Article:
Living Bird Magazine
Inca DoveColumbina inca
- ORDER: Columbiformes
- FAMILY: Columbidae
The tiny Inca Dove is covered in tan scaly-looking feathers and blends right in with its suburban desert habitats. That is, until it bursts into flight, making a dry rattling whir with its wings while flashing chestnut underwings and white in its tail. It nods its head forward and back with each step and coos a mournful "no hope" from the trees. In recent years, this dove has expanded to the north and is now being seen as far north as Colorado, perhaps due to increased human settlement.More ID Info
Find This Bird
Despite this bird’s repeated calls of “no hope,” there is hope of seeing them, as they are not shy. In the U.S., Inca Doves only occur in the Southwest, but they are expanding their range, tend to live near people, and are not habitat specialists. A stroll through a town or farm at any time of day is likely to turn up a few Inca Doves. They tend to hang out in open areas near buildings where they forage on the ground. If you don't see them at first, try walking through dusty open areas in a park and they may startle you as they flush at your approach. They usually fly to a nearby tree, so even if they do flush you still have a chance of seeing one. They also visit feeders regularly, so stop by a feeder or put one up to bring them to you.
- Tortolita Mexicana (Spanish)
- Colombe inca (French)
This species often comes to bird feeders. Find out more about what this bird likes to eat and what feeder is best by using the Project FeederWatch Common Feeder Birds bird list.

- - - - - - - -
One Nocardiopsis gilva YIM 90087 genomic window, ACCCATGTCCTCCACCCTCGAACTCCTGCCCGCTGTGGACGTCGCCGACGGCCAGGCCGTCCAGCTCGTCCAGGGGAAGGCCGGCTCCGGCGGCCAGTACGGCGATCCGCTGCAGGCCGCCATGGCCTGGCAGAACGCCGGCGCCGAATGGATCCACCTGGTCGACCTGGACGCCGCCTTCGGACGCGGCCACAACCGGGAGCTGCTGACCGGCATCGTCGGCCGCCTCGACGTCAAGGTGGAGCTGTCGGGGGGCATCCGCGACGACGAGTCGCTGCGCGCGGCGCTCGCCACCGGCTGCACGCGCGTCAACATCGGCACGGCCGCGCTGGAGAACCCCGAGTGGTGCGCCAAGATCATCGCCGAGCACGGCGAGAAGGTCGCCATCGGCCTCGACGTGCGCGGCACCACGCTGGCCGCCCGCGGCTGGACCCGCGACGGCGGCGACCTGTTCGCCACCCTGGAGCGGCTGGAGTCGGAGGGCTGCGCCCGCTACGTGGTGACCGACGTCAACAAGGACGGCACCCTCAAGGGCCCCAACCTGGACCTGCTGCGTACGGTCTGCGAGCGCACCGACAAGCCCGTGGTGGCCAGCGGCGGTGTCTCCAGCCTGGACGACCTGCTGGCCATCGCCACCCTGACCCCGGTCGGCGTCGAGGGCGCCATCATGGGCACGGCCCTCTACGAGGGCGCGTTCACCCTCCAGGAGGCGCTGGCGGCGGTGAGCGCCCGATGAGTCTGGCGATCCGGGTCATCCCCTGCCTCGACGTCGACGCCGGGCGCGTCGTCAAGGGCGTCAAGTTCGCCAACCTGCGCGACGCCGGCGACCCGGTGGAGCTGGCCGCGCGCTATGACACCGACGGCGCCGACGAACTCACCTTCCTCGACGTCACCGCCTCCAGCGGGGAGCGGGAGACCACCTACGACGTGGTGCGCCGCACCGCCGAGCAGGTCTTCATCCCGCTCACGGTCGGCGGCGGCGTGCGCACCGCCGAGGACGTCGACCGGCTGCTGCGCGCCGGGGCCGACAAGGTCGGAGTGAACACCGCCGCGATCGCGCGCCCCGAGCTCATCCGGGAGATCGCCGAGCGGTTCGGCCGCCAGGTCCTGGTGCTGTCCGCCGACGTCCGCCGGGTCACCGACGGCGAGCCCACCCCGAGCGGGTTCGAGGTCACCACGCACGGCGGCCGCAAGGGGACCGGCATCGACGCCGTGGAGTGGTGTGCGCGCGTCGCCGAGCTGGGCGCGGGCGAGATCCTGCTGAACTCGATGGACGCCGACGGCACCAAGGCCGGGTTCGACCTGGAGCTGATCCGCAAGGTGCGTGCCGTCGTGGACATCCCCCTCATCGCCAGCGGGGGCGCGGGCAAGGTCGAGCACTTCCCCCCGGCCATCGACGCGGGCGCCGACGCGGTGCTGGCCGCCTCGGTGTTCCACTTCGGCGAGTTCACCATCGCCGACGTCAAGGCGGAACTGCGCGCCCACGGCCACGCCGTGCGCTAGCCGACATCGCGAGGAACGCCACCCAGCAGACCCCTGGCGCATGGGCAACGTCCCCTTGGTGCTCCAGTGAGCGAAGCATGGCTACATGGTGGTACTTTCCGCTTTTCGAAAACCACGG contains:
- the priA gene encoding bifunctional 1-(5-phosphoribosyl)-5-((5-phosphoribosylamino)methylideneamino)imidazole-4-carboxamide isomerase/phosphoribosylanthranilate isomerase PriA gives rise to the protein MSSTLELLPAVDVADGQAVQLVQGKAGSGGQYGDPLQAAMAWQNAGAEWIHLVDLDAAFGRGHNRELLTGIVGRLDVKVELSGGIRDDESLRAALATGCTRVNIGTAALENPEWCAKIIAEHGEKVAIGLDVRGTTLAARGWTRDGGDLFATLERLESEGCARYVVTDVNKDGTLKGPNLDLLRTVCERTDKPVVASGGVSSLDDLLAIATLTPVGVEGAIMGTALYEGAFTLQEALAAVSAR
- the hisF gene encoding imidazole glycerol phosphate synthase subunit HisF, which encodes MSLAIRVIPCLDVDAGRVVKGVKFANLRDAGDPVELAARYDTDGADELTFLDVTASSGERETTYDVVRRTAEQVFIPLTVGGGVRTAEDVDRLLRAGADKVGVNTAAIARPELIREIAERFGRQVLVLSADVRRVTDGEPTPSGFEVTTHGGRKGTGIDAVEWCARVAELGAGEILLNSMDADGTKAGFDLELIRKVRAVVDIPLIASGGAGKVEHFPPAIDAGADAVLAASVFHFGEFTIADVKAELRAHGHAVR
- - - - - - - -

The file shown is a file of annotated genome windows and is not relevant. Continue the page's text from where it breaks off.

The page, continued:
Inca Doves frequently visit ground and platform feeders in the Southwest. Learn more about what types of feeders and seeds to use on Project FeederWatch.
Planting native trees and shrubs around your yard can provide Inca Doves with places to rest and nest. Learn more about providing bird friendly habitat at Habitat Network.
- Cool Facts
- Some birds seem to tolerate seriously cold temperatures, but not the Inca Dove. When the temperature drops to around 20 degrees Fahrenheit, these southern doves get cold and take action, huddling together in the sunshine to stay warm. Sometimes they even sit on top of each other, forming a dove pyramid up to 3 doves high—a behavior called “pyramid roosting."
- Most birds have an oil gland at the base of their tail called the uropygial gland. They use the oils produced by this gland to keep their feathers in tiptop shape. Doves lack these glands and instead use powder produced by their down feathers for the same purpose.
- Inca Doves, like other doves, feed their young "pigeon milk" or “crop milk.” Both males and females produce this substance in their crops (the pouch just above the stomach that birds use to store food). The walls of the crop swell with fat and proteins until the cells in the crop wall begin shedding, producing a nutritious, milky-colored secretion. Despite its appearance, it’s not related to the milk produced by mammals.
- The oldest recorded Inca Dove was at least 10 years, 10 months old when it was caught and killed by a cat in Texas in 1989. It had been banded in the same state in 1979.
- The eyes of an Inca Dove may give away what it is feeling. Inca Doves have red eyes, but their red eyes become even brighter when they are threatened by an intruder.